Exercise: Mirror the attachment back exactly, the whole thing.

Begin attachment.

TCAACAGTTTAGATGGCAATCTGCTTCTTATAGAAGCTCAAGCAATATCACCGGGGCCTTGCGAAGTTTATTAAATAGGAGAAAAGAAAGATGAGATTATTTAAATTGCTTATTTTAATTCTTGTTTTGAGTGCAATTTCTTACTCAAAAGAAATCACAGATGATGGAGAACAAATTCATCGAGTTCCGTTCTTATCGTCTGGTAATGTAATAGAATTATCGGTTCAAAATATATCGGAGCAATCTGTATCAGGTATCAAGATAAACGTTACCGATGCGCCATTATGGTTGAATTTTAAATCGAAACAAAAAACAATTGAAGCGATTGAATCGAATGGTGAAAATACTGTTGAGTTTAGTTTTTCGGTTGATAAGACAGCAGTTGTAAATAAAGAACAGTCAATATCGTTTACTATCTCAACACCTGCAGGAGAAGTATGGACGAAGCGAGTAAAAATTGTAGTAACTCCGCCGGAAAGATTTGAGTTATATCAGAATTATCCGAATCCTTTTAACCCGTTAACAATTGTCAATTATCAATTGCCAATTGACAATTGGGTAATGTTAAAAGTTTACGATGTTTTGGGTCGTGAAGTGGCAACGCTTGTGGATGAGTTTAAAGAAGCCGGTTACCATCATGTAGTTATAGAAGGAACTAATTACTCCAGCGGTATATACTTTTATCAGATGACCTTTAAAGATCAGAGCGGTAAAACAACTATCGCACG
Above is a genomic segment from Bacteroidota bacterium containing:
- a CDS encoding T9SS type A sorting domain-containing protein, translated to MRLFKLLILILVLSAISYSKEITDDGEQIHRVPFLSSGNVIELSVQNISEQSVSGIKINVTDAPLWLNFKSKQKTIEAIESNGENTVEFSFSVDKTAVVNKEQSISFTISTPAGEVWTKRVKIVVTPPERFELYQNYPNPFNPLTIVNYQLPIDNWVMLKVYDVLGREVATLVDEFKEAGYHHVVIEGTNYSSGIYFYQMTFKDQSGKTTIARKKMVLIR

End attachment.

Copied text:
TCAACAGTTTAGATGGCAATCTGCTTCTTATAGAAGCTCAAGCAATATCACCGGGGCCTTGCGAAGTTTATTAAATAGGAGAAAAGAAAGATGAGATTATTTAAATTGCTTATTTTAATTCTTGTTTTGAGTGCAATTTCTTACTCAAAAGAAATCACAGATGATGGAGAACAAATTCATCGAGTTCCGTTCTTATCGTCTGGTAATGTAATAGAATTATCGGTTCAAAATATATCGGAGCAATCTGTATCAGGTATCAAGATAAACGTTACCGATGCGCCATTATGGTTGAATTTTAAATCGAAACAAAAAACAATTGAAGCGATTGAATCGAATGGTGAAAATACTGTTGAGTTTAGTTTTTCGGTTGATAAGACAGCAGTTGTAAATAAAGAACAGTCAATATCGTTTACTATCTCAACACCTGCAGGAGAAGTATGGACGAAGCGAGTAAAAATTGTAGTAACTCCGCCGGAAAGATTTGAGTTATATCAGAATTATCCGAATCCTTTTAACCCGTTAACAATTGTCAATTATCAATTGCCAATTGACAATTGGGTAATGTTAAAAGTTTACGATGTTTTGGGTCGTGAAGTGGCAACGCTTGTGGATGAGTTTAAAGAAGCCGGTTACCATCATGTAGTTATAGAAGGAACTAATTACTCCAGCGGTATATACTTTTATCAGATGACCTTTAAAGATCAGAGCGGTAAAACAACTATCGCACG
Above is a genomic segment from Bacteroidota bacterium containing:
- a CDS encoding T9SS type A sorting domain-containing protein, translated to MRLFKLLILILVLSAISYSKEITDDGEQIHRVPFLSSGNVIELSVQNISEQSVSGIKINVTDAPLWLNFKSKQKTIEAIESNGENTVEFSFSVDKTAVVNKEQSISFTISTPAGEVWTKRVKIVVTPPERFELYQNYPNPFNPLTIVNYQLPIDNWVMLKVYDVLGREVATLVDEFKEAGYHHVVIEGTNYSSGIYFYQMTFKDQSGKTTIARKKMVLIR